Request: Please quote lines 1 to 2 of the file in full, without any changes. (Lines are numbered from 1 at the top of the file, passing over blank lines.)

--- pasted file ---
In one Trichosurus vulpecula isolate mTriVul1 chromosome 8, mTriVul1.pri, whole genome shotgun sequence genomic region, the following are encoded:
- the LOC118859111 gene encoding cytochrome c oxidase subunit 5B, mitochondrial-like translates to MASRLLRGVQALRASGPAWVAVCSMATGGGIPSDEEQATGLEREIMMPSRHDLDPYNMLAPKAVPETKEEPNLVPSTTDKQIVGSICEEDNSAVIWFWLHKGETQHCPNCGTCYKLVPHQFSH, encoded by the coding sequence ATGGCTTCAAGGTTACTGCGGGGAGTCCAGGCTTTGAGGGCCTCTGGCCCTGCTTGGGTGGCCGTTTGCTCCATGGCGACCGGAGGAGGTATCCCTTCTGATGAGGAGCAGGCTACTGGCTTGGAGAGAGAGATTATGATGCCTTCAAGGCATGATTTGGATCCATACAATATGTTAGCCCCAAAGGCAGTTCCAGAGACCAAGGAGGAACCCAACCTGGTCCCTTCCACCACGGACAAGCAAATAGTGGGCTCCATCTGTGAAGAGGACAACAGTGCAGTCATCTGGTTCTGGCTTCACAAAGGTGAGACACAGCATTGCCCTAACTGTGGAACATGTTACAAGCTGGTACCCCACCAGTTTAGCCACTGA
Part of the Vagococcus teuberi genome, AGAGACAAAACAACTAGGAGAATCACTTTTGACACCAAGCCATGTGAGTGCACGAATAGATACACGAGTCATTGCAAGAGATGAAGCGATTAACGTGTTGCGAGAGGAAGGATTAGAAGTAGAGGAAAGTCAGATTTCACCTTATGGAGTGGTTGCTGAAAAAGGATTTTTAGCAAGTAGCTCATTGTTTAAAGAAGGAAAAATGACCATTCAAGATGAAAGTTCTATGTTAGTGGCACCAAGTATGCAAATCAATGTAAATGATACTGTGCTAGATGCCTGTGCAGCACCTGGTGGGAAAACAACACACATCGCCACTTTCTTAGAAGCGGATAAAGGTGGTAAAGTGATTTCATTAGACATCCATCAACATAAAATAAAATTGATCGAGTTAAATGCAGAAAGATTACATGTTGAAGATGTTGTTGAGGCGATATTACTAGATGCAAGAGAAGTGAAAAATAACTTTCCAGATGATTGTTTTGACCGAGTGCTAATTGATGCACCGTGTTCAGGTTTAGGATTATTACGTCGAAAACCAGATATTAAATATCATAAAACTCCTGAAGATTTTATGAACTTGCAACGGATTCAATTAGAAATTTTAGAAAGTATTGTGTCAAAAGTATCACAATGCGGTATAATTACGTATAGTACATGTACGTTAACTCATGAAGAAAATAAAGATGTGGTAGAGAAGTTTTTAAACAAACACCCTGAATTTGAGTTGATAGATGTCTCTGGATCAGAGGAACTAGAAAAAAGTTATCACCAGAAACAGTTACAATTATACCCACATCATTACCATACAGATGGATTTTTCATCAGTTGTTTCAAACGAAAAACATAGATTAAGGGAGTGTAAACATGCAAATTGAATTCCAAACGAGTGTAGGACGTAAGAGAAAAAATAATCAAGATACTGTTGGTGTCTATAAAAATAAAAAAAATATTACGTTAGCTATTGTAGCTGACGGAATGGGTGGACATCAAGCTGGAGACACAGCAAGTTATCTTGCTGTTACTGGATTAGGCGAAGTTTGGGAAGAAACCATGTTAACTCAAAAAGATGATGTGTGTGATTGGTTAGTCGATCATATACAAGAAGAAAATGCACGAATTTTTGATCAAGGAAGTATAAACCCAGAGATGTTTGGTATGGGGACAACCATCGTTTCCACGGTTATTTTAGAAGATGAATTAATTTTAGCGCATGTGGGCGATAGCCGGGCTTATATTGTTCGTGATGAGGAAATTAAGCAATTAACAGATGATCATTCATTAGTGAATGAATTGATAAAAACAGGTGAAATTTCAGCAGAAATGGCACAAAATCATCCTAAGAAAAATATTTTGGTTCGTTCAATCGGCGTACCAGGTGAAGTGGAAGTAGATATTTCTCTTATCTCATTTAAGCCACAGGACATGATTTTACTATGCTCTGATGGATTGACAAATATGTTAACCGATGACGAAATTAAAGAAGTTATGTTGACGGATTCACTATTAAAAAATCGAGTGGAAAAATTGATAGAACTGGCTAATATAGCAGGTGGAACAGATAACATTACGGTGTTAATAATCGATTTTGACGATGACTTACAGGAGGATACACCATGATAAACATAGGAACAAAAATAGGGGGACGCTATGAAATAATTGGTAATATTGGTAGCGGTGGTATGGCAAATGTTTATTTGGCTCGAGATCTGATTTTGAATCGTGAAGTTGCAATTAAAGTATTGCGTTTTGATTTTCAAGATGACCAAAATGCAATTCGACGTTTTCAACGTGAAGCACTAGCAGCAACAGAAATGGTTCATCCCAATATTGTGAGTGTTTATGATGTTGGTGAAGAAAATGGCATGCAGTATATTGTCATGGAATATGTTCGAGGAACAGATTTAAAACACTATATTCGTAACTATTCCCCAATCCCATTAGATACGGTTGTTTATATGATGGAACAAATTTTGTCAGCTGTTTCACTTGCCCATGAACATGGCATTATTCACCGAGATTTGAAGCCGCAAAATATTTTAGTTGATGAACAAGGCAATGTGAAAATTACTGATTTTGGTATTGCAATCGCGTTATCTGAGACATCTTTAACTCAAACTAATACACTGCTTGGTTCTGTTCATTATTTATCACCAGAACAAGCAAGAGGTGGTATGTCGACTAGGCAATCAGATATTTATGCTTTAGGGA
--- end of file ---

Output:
In one Trichosurus vulpecula isolate mTriVul1 chromosome 8, mTriVul1.pri, whole genome shotgun sequence genomic region, the following are encoded:
- the LOC118859111 gene encoding cytochrome c oxidase subunit 5B, mitochondrial-like translates to MASRLLRGVQALRASGPAWVAVCSMATGGGIPSDEEQATGLEREIMMPSRHDLDPYNMLAPKAVPETKEEPNLVPSTTDKQIVGSICEEDNSAVIWFWLHKGETQHCPNCGTCYKLVPHQFSH, encoded by the coding sequence ATGGCTTCAAGGTTACTGCGGGGAGTCCAGGCTTTGAGGGCCTCTGGCCCTGCTTGGGTGGCCGTTTGCTCCATGGCGACCGGAGGAGGTATCCCTTCTGATGAGGAGCAGGCTACTGGCTTGGAGAGAGAGATTATGATGCCTTCAAGGCATGATTTGGATCCATACAATATGTTAGCCCCAAAGGCAGTTCCAGAGACCAAGGAGGAACCCAACCTGGTCCCTTCCACCACGGACAAGCAAATAGTGGGCTCCATCTGTGAAGAGGACAACAGTGCAGTCATCTGGTTCTGGCTTCACAAAGGTGAGACACAGCATTGCCCTAACTGTGGAACATGTTACAAGCTGGTACCCCACCAGTTTAGCCACTGA